One of the tasks of adolescence is for the individual to adopt a realistic self-image, consistent with her limitations and attributes. The process to reach this task is complicated by adolescent mechanisms to regulate self-esteem, which involve unrealistic identifications with specific peers and with her peer group. I present the case of a fashion model whose adolescent process was stilted by living in an artificial environment that did not allow her to develop a realistic self-image. This problem became more pronounced as she aged and could not find activities and interests that allowed her to feel accomplished. A psychodynamic psychotherapy enabled her to synthesize a new self-image that had aspects derived from her mother and her nanny, the most important figures of her childhood. The process was first to allow her to explore in the transference aspects she saw as repulsive and integrate them with others that she felt were desirable.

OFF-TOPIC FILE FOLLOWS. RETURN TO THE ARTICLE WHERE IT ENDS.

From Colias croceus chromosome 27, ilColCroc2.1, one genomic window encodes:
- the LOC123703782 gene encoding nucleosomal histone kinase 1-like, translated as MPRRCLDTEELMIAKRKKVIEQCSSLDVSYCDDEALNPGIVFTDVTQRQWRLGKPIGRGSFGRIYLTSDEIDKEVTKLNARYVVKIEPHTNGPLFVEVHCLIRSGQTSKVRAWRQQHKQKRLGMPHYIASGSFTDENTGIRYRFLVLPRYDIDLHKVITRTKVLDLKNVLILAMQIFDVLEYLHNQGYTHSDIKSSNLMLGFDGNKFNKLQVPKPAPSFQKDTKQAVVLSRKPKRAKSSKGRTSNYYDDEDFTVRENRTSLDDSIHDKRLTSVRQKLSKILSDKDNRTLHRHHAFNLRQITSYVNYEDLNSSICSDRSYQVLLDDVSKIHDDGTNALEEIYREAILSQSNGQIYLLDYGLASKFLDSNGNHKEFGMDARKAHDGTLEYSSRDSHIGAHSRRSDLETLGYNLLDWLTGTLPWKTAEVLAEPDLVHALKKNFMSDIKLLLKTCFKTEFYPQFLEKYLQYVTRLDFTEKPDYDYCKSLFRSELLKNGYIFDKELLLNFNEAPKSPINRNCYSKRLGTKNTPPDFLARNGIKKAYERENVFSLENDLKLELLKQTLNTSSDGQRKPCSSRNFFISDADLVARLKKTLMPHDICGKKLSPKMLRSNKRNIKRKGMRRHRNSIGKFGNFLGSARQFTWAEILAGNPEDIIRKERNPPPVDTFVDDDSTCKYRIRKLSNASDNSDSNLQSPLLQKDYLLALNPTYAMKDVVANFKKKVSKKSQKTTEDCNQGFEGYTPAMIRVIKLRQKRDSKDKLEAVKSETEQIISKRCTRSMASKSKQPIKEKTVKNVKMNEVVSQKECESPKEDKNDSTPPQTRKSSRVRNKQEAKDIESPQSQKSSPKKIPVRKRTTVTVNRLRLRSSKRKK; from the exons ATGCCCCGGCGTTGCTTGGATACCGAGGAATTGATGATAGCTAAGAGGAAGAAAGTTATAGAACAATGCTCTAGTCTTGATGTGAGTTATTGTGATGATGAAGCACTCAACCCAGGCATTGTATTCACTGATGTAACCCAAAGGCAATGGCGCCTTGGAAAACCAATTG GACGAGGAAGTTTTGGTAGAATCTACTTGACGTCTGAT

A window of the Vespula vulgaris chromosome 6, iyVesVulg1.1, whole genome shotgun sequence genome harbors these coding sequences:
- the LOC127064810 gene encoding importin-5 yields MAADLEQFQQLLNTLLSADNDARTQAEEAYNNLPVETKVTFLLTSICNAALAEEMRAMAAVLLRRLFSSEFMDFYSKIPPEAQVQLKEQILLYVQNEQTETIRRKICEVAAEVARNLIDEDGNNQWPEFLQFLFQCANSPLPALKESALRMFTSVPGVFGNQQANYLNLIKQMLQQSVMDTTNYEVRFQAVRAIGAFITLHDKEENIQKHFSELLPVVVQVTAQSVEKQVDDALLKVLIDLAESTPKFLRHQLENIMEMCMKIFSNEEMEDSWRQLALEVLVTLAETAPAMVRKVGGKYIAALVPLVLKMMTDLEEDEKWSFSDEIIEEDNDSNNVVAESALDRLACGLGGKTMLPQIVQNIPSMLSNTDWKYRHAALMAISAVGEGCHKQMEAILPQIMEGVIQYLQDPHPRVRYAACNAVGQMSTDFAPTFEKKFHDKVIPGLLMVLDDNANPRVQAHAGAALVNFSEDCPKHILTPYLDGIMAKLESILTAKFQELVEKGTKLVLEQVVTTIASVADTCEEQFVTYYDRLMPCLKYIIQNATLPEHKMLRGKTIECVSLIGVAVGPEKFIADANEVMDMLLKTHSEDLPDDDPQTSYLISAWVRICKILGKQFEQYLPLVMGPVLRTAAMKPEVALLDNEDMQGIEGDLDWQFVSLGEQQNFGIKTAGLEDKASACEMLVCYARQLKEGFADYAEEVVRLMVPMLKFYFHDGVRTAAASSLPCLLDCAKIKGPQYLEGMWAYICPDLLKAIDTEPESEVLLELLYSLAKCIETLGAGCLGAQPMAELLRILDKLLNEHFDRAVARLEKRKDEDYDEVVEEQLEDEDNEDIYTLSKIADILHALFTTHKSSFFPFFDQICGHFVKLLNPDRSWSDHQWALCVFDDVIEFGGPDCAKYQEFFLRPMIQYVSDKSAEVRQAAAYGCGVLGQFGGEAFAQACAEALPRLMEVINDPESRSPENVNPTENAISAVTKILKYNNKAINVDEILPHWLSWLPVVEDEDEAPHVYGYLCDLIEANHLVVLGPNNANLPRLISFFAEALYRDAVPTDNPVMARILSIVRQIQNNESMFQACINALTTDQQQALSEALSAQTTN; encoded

Journal of the American Academy of Psychoanalysis & Dynamic Psychiatry – Guilford Press
Published: Jun 1, 2010